- soapy water.
- foam; lather.
- Slang. beer.
- to wash with soap or detergent (often followed by out): to suds out a pair of socks.
Origin of suds
Examples from the Web for sudsing
Historical Examples of sudsing
That hell aloft was sudsing fast to us, and I was dancing inside to do something beside wait for a drowning.Plain Mary Smith
Henry Wallace Phillips
If more water is needed in the boiler for the last clothes dip it from the sudsing tub.Secrets of Wise Men, Chemists and Great Physicians
William K. David
- the bubbles on the surface of water in which soap, detergents, etc, have been dissolved; lather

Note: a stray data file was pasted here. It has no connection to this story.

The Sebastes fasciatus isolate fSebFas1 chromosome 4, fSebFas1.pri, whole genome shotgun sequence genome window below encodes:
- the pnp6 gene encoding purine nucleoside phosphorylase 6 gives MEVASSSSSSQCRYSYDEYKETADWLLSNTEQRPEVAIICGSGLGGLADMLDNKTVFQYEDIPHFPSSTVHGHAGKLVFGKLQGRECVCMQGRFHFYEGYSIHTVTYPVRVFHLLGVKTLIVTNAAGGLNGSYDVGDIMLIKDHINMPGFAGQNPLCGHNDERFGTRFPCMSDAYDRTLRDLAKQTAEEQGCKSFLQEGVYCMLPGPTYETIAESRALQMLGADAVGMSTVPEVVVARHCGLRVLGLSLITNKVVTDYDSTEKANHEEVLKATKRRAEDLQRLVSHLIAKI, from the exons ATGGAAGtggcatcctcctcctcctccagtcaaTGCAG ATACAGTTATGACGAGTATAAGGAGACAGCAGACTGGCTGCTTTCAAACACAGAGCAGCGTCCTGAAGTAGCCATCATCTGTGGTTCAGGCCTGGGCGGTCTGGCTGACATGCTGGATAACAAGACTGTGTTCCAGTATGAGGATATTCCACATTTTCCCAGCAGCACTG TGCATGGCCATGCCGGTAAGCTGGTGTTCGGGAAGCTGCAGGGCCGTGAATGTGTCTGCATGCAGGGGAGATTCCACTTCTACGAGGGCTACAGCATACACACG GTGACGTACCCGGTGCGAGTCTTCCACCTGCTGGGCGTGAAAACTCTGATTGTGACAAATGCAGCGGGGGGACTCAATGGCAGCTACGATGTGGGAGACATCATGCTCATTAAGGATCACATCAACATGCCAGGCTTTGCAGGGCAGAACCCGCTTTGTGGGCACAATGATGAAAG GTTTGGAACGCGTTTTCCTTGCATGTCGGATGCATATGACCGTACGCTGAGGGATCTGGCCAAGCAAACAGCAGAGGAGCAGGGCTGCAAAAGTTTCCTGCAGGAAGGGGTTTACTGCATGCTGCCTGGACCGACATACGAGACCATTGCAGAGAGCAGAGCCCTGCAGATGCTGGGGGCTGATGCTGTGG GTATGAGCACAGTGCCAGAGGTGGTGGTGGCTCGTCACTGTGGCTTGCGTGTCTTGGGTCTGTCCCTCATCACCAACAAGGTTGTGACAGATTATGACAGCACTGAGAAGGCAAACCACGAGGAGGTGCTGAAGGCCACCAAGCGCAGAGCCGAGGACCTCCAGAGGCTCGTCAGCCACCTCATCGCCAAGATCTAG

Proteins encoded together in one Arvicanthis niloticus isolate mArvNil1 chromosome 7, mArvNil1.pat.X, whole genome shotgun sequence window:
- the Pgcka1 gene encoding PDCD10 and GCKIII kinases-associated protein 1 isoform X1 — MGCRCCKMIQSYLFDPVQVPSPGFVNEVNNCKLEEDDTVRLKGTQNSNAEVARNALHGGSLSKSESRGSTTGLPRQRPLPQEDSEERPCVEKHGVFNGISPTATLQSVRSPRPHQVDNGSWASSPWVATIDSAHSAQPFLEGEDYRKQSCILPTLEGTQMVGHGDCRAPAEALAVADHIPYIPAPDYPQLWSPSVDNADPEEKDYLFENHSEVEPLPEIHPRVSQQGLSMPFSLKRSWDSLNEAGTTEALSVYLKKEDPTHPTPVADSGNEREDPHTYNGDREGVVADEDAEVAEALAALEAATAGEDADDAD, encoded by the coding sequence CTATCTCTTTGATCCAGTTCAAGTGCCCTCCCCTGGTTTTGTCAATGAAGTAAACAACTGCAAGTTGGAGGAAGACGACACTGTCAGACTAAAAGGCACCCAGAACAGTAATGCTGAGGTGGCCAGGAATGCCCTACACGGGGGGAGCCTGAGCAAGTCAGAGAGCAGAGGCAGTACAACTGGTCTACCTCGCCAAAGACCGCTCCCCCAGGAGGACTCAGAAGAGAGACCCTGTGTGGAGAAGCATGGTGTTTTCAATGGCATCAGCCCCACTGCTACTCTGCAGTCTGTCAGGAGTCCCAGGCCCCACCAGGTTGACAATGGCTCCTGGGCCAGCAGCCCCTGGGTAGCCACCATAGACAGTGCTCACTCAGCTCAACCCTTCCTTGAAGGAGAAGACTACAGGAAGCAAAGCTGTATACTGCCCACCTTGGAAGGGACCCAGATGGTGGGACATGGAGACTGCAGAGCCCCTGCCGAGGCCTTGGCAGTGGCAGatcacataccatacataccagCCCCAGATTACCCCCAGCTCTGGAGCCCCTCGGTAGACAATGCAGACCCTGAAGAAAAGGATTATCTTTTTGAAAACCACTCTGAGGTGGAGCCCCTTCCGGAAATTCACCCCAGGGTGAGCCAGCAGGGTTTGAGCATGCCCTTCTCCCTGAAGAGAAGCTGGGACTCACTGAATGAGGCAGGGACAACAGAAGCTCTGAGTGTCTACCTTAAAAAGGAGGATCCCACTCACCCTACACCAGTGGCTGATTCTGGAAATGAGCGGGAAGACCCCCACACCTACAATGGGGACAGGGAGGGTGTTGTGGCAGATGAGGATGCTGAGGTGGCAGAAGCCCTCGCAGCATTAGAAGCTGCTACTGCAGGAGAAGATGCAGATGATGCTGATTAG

- soapy water
- slang, mainly US and Canadian beer or the bubbles floating on it
Word Origin for suds
Word Origin and History for sudsing
1540s, "dregs, leavings, muck," especially in East Anglia, "ooze left by flood" (this may be the original sense), perhaps borrowed from Middle Dutch sudse "marsh, bog," cognate with Old English soden, past participle of seoþan (see seethe). Meaning "soapy water" dates from 1580s; slang meaning "beer" first attested 1904.